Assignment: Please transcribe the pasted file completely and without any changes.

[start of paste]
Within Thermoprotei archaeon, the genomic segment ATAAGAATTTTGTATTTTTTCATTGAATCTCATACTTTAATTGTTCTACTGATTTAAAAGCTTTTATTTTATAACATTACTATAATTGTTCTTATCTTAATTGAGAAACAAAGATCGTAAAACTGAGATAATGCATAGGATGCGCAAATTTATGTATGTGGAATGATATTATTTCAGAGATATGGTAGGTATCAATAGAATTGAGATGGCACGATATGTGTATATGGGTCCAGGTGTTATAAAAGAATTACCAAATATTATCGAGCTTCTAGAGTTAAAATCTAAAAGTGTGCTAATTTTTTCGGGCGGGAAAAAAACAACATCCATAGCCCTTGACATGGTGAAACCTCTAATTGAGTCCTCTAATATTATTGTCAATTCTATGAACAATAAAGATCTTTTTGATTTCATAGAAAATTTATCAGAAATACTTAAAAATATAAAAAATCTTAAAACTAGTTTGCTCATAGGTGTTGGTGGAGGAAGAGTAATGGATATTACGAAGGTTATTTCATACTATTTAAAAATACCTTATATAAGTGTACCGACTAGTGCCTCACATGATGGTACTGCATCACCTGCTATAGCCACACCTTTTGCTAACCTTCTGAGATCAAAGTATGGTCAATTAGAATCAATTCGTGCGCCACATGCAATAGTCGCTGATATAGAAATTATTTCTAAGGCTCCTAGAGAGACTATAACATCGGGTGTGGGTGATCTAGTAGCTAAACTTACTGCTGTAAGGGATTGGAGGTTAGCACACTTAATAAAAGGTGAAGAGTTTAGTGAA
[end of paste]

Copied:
Within Thermoprotei archaeon, the genomic segment ATAAGAATTTTGTATTTTTTCATTGAATCTCATACTTTAATTGTTCTACTGATTTAAAAGCTTTTATTTTATAACATTACTATAATTGTTCTTATCTTAATTGAGAAACAAAGATCGTAAAACTGAGATAATGCATAGGATGCGCAAATTTATGTATGTGGAATGATATTATTTCAGAGATATGGTAGGTATCAATAGAATTGAGATGGCACGATATGTGTATATGGGTCCAGGTGTTATAAAAGAATTACCAAATATTATCGAGCTTCTAGAGTTAAAATCTAAAAGTGTGCTAATTTTTTCGGGCGGGAAAAAAACAACATCCATAGCCCTTGACATGGTGAAACCTCTAATTGAGTCCTCTAATATTATTGTCAATTCTATGAACAATAAAGATCTTTTTGATTTCATAGAAAATTTATCAGAAATACTTAAAAATATAAAAAATCTTAAAACTAGTTTGCTCATAGGTGTTGGTGGAGGAAGAGTAATGGATATTACGAAGGTTATTTCATACTATTTAAAAATACCTTATATAAGTGTACCGACTAGTGCCTCACATGATGGTACTGCATCACCTGCTATAGCCACACCTTTTGCTAACCTTCTGAGATCAAAGTATGGTCAATTAGAATCAATTCGTGCGCCACATGCAATAGTCGCTGATATAGAAATTATTTCTAAGGCTCCTAGAGAGACTATAACATCGGGTGTGGGTGATCTAGTAGCTAAACTTACTGCTGTAAGGGATTGGAGGTTAGCACACTTAATAAAAGGTGAAGAGTTTAGTGAA